Father’s Day has come again. Like Mother’s Day, it’s a bittersweet day for me since both my parents have been gone for decades now. A photo of them is on my desk as I write this. They were standing in the yard at the house where I grew up in front of Mama’s red rose bush, dressed up in church clothes as they prepared, ironically, to go to a funeral. It’s the last picture I took of them together, in May 1979, I believe, shortly before Daddy had his first heart attack. He died only a few months later, in August, the day after his 68th birthday. Is it possible that 40 years have passed since then? Forty years since our last Father’s Day together.
I was so blessed to have Doc and Helen Braden as my parents, but today, memories of Daddy fill my mind. I pretty much worshiped the ground he walked on when I was a little girl, tagging along after him and trying to do whatever he did. When I was a grown woman, I had no reason to change my mind. He was the best. That’s not just my opinion, either. I often meet or become reacquainted with people who knew Daddy. They always speak of him with such high regard.
I look back and try to pinpoint just what it was about Daddy that elicited such high opinions of him in his family and people with whom he came in contact. Was it that he treated everyone with respect, regardless of their skin color or station in life? Was it that he loved children and animals, and they loved him in return? That he was honest, a good steward of his material blessings? Or that if he saw a need and he had the means and opportunity to meet it, he did — anonymously, most of the time?
Daddy was born Aug. 18, 1911, here in Blount County. He wasn’t a highly educated man, in the formal sense; he attended the old Forest Hill Elementary School, but I do not recall him ever mentioning high school. I do know, however, that he was a skilled carpenter who could take a set of plans for a house and turn them upside down and sideways in his head, performing any mathematical calculations required to fit a home to the desires of a client, or to the lay of the land. The homes he built were meant to last, and he took great pride in doing the best job possible.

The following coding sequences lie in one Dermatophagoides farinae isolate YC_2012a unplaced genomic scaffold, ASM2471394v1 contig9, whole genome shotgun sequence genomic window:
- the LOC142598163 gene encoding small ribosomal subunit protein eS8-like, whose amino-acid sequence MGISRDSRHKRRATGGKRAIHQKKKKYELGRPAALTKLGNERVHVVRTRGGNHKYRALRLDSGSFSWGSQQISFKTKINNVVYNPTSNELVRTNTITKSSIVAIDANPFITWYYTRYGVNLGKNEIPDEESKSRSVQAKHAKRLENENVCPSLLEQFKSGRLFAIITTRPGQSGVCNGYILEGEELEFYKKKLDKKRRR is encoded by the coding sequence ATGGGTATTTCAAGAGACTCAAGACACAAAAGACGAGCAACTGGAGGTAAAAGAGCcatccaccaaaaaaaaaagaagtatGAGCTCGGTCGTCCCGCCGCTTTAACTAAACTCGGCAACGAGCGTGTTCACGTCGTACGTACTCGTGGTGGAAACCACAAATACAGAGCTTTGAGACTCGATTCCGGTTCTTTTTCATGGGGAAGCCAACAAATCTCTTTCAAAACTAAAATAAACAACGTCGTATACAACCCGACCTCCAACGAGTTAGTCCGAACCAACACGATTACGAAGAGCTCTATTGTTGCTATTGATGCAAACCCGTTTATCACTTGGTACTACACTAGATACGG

What else do I know about this man to whom I bear a striking resemblance, both physically and personality-wise?
He was funny. He liked nothing better than a good joke, and he loved to laugh. He disliked crooked politicians and lazy workers, and I can recall some very interesting and lively supper-table discussions between him and Mama on the moral character and pedigree of several of these folks.
He was stubborn. When his mind was set to something, it wasn’t going to change — we joked that “it’s Doc’s way or the wrong way.” But not in front of him ... I may have inherited that gene ...
He enjoyed working in the garden. I can still see him in my mind’s eye, coming home in his old green and white pickup truck after a long day at work, and immediately heading to the garden to lay off rows or till the soil or reap the harvest. Naturally, I dogged his heels and begged to help. How I loved to drop the seeds in the ground and cover them, to set out tomato plants, and then later, to harvest the crops and work with Mama breaking beans, cutting off corn, peeling and quartering tomatoes to can?
There is so much more I could say about this man that I am privileged to call my father. I wish all children could have a man just like him to learn from, to lean on, to emulate. My only regret is that he did not live long enough to know my children — but they know him. I made sure of that.
He was by no means perfect, but to me, he was the closest thing to it: He was my Daddy.